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== Sequel: The Database Toolkit for Ruby

Sequel is a simple, flexible, and powerful SQL database access
toolkit for Ruby.

* Sequel provides thread safety, connection pooling and a concise
  DSL for constructing SQL queries and table schemas.
* Sequel includes a comprehensive ORM layer for mapping
  records to Ruby objects and handling associated records.
* Sequel supports advanced database features such as prepared
  statements, bound variables, stored procedures, savepoints,
  two-phase commit, transaction isolation, master/slave
  configurations, and database sharding.
* Sequel currently has adapters for ADO, Amalgalite, DataObjects,
  DB2, DBI, Firebird, Informix, JDBC, MySQL, ODBC, OpenBase, Oracle,
  PostgreSQL and SQLite3.

== Resources

* {Website}[http://sequel.rubyforge.org]
* {Blog}[http://sequel.heroku.com]
* {Source code}[http://github.com/jeremyevans/sequel]
* {Bug tracking}[http://code.google.com/p/ruby-sequel/issues/list]
* {Google group}[http://groups.google.com/group/sequel-talk]
* {RDoc}[http://sequel.rubyforge.org/rdoc]

To check out the source code:
  
  git clone git://github.com/jeremyevans/sequel.git
  
=== Contact

If you have any comments or suggestions please post to the Google group.

== Installation

  sudo gem install sequel
  
== A Short Example

  require 'rubygems'
  require 'sequel'
  
  DB = Sequel.sqlite # memory database
  
  DB.create_table :items do
    primary_key :id
    String :name
    Float :price
  end
  
  items = DB[:items] # Create a dataset
  
  # Populate the table
  items.insert(:name => 'abc', :price => rand * 100)
  items.insert(:name => 'def', :price => rand * 100)
  items.insert(:name => 'ghi', :price => rand * 100)
  
  # Print out the number of records
  puts "Item count: #{items.count}"
  
  # Print out the average price
  puts "The average price is: #{items.avg(:price)}"

== The Sequel Console

Sequel includes an IRB console for quick access to databases. You can use it like this:

  sequel sqlite://test.db # test.db in current directory

You get an IRB session with the database object stored in DB.

== An Introduction

Sequel is designed to take the hassle away from connecting to databases and manipulating them. Sequel deals with all the boring stuff like maintaining connections, formatting SQL correctly and fetching records so you can concentrate on your application.

Sequel uses the concept of datasets to retrieve data. A Dataset object encapsulates an SQL query and supports chainability, letting you fetch data using a convenient Ruby DSL that is both concise and flexible.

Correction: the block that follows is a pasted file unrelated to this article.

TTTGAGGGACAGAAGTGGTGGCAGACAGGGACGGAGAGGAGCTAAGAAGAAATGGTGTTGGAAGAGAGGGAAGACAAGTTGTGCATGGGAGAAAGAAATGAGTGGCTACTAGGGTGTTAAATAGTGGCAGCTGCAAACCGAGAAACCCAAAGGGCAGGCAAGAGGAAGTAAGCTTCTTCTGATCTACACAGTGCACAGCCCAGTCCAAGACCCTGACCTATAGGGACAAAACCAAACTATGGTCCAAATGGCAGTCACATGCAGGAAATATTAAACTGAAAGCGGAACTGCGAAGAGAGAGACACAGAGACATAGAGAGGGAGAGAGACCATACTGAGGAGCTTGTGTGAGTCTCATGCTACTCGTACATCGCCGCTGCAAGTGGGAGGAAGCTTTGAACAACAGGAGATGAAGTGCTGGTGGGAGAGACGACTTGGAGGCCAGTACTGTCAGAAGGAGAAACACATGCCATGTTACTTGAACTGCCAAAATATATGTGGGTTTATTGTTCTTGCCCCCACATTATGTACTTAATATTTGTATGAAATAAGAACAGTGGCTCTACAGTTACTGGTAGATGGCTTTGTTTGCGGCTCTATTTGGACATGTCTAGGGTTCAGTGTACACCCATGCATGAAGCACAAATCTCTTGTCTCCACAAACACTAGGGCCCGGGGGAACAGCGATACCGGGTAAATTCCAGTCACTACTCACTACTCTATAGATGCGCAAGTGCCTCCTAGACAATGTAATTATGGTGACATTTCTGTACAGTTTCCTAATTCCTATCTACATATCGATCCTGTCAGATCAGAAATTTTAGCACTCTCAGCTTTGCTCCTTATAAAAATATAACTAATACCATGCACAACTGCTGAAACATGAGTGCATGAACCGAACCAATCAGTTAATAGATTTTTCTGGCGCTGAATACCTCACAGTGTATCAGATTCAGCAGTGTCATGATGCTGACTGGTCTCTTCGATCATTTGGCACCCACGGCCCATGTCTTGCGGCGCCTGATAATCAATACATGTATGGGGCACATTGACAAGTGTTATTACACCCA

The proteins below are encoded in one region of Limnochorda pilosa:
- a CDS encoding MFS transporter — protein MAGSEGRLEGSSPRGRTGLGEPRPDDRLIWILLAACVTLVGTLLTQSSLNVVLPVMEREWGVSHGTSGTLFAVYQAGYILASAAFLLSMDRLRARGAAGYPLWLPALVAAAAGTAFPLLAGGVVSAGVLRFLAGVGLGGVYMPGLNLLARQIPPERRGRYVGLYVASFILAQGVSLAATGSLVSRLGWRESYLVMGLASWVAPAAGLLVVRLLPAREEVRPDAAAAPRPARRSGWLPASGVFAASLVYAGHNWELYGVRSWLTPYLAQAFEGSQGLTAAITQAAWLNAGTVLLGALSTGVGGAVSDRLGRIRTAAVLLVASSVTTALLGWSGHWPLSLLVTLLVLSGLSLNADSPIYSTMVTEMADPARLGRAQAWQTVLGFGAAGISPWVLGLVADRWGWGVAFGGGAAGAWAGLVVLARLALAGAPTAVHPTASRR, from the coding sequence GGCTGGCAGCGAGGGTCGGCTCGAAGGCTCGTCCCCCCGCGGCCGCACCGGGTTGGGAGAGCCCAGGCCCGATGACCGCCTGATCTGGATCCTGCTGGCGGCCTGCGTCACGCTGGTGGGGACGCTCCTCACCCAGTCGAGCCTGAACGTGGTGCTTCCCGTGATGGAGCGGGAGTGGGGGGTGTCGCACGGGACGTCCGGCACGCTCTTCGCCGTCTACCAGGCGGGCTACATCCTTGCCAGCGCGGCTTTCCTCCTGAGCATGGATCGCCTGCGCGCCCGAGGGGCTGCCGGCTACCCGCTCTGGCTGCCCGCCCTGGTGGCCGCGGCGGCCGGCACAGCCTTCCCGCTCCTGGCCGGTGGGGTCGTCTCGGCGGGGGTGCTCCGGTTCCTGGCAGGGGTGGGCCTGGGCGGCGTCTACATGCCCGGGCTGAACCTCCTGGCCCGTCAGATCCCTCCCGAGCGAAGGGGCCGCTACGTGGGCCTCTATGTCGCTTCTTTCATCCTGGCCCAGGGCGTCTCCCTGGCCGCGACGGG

For example, the following one-liner returns the average GDP for countries in the middle east region:

  DB[:countries].filter(:region => 'Middle East').avg(:GDP)
  
Which is equivalent to:

  SELECT avg(GDP) FROM countries WHERE region = 'Middle East'

Since datasets retrieve records only when needed, they can be stored and later reused. Records are fetched as hashes (or custom model objects), and are accessed using an +Enumerable+ interface:

  middle_east = DB[:countries].filter(:region => 'Middle East')
  middle_east.order(:name).each{|r| puts r[:name]}
  
Sequel also offers convenience methods for extracting data from Datasets, such as an extended +map+ method:

  middle_east.map(:name) #=> ['Egypt', 'Greece', 'Israel', ...]
  
Or getting results as a hash via +to_hash+, with one column as key and another as value:

  middle_east.to_hash(:name, :area) #=> {'Israel' => 20000, 'Greece' => 120000, ...}

== Getting Started

=== Connecting to a database

To connect to a database you simply provide <tt>Sequel.connect</tt> with a URL:

  require 'sequel'
  DB = Sequel.connect('sqlite://blog.db')
  
The connection URL can also include such stuff as the user name, password, and port:

  DB = Sequel.connect('postgres://user:password@host:port/database_name')

You can also specify optional parameters, such as the connection pool size, or loggers for logging SQL queries:

  DB = Sequel.connect("postgres://user:password@host:port/database_name",
    :max_connections => 10, :logger => Logger.new('log/db.log'))

You can specify a block to connect, which will disconnect from the database after it completes:

  Sequel.connect('postgres://user:password@host:port/database_name'){|db| db[:posts].delete}

=== Arbitrary SQL queries

You can execute arbitrary SQL code using <tt>Database#run</tt>:

  DB.run("create table t (a text, b text)")
  DB.run("insert into t values ('a', 'b')")

You can also create datasets based on raw SQL:

  dataset = DB['select id from items']
  dataset.count # will return the number of records in the result set
  dataset.map(:id) # will return an array containing all values of the id column in the result set

You can also fetch records with raw SQL through the dataset:

  DB['select * from items'].each do |row|
    p row
  end

You can use placeholders in your SQL string as well:

  name = 'Jim'
  DB['select * from items where name = ?', name].each do |row|
    p row
  end

=== Getting Dataset Instances

Datasets are the primary way records are retrieved and manipulated.  They are generally created via the <tt>Database#from</tt> or <tt>Database#[]</tt> methods: